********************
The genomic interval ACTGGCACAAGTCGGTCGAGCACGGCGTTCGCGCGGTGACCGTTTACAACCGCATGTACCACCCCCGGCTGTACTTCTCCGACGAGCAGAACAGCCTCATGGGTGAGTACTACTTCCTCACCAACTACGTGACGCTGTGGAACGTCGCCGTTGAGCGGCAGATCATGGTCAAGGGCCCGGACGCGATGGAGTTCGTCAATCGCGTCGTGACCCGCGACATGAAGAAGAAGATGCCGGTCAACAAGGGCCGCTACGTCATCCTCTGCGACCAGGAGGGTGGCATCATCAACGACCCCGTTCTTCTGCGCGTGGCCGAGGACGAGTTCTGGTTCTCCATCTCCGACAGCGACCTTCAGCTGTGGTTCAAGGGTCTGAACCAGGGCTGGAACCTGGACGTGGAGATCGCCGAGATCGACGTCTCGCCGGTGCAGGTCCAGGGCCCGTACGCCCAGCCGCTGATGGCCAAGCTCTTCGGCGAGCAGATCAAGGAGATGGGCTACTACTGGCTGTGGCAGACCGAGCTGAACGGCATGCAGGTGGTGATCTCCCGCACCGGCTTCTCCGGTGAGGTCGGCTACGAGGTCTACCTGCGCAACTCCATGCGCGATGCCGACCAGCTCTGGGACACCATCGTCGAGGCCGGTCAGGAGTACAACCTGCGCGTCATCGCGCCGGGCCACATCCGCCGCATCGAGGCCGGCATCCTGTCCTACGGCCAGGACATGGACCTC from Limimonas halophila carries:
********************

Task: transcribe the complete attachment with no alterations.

The genomic interval ACTGGCACAAGTCGGTCGAGCACGGCGTTCGCGCGGTGACCGTTTACAACCGCATGTACCACCCCCGGCTGTACTTCTCCGACGAGCAGAACAGCCTCATGGGTGAGTACTACTTCCTCACCAACTACGTGACGCTGTGGAACGTCGCCGTTGAGCGGCAGATCATGGTCAAGGGCCCGGACGCGATGGAGTTCGTCAATCGCGTCGTGACCCGCGACATGAAGAAGAAGATGCCGGTCAACAAGGGCCGCTACGTCATCCTCTGCGACCAGGAGGGTGGCATCATCAACGACCCCGTTCTTCTGCGCGTGGCCGAGGACGAGTTCTGGTTCTCCATCTCCGACAGCGACCTTCAGCTGTGGTTCAAGGGTCTGAACCAGGGCTGGAACCTGGACGTGGAGATCGCCGAGATCGACGTCTCGCCGGTGCAGGTCCAGGGCCCGTACGCCCAGCCGCTGATGGCCAAGCTCTTCGGCGAGCAGATCAAGGAGATGGGCTACTACTGGCTGTGGCAGACCGAGCTGAACGGCATGCAGGTGGTGATCTCCCGCACCGGCTTCTCCGGTGAGGTCGGCTACGAGGTCTACCTGCGCAACTCCATGCGCGATGCCGACCAGCTCTGGGACACCATCGTCGAGGCCGGTCAGGAGTACAACCTGCGCGTCATCGCGCCGGGCCACATCCGCCGCATCGAGGCCGGCATCCTGTCCTACGGCCAGGACATGGACCTC from Limimonas halophila carries: